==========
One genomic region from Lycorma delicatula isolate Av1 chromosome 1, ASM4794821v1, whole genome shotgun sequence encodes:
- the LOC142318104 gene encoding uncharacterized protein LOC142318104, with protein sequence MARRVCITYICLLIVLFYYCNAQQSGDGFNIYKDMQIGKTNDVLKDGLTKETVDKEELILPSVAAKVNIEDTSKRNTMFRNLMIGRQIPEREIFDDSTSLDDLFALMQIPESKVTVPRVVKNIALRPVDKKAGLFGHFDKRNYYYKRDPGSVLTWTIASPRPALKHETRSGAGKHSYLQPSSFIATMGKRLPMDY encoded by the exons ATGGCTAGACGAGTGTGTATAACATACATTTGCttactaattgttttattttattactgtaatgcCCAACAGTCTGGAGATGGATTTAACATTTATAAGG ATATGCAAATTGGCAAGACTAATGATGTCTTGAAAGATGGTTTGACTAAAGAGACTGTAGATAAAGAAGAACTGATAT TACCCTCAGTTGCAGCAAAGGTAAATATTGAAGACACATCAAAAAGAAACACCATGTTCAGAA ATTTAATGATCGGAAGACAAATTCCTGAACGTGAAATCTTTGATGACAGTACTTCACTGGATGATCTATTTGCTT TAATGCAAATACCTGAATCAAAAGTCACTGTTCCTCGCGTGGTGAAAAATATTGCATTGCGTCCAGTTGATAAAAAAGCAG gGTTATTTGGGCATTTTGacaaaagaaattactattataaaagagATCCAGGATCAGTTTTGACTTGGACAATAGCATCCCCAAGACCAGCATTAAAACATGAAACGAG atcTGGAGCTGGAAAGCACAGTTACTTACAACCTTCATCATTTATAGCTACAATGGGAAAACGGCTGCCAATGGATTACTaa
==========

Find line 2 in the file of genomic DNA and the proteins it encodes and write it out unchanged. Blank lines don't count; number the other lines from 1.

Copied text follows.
- the LOC142318104 gene encoding uncharacterized protein LOC142318104, with protein sequence MARRVCITYICLLIVLFYYCNAQQSGDGFNIYKDMQIGKTNDVLKDGLTKETVDKEELILPSVAAKVNIEDTSKRNTMFRNLMIGRQIPEREIFDDSTSLDDLFALMQIPESKVTVPRVVKNIALRPVDKKAGLFGHFDKRNYYYKRDPGSVLTWTIASPRPALKHETRSGAGKHSYLQPSSFIATMGKRLPMDY encoded by the exons ATGGCTAGACGAGTGTGTATAACATACATTTGCttactaattgttttattttattactgtaatgcCCAACAGTCTGGAGATGGATTTAACATTTATAAGG ATATGCAAATTGGCAAGACTAATGATGTCTTGAAAGATGGTTTGACTAAAGAGACTGTAGATAAAGAAGAACTGATAT TACCCTCAGTTGCAGCAAAGGTAAATATTGAAGACACATCAAAAAGAAACACCATGTTCAGAA ATTTAATGATCGGAAGACAAATTCCTGAACGTGAAATCTTTGATGACAGTACTTCACTGGATGATCTATTTGCTT TAATGCAAATACCTGAATCAAAAGTCACTGTTCCTCGCGTGGTGAAAAATATTGCATTGCGTCCAGTTGATAAAAAAGCAG gGTTATTTGGGCATTTTGacaaaagaaattactattataaaagagATCCAGGATCAGTTTTGACTTGGACAATAGCATCCCCAAGACCAGCATTAAAACATGAAACGAG atcTGGAGCTGGAAAGCACAGTTACTTACAACCTTCATCATTTATAGCTACAATGGGAAAACGGCTGCCAATGGATTACTaa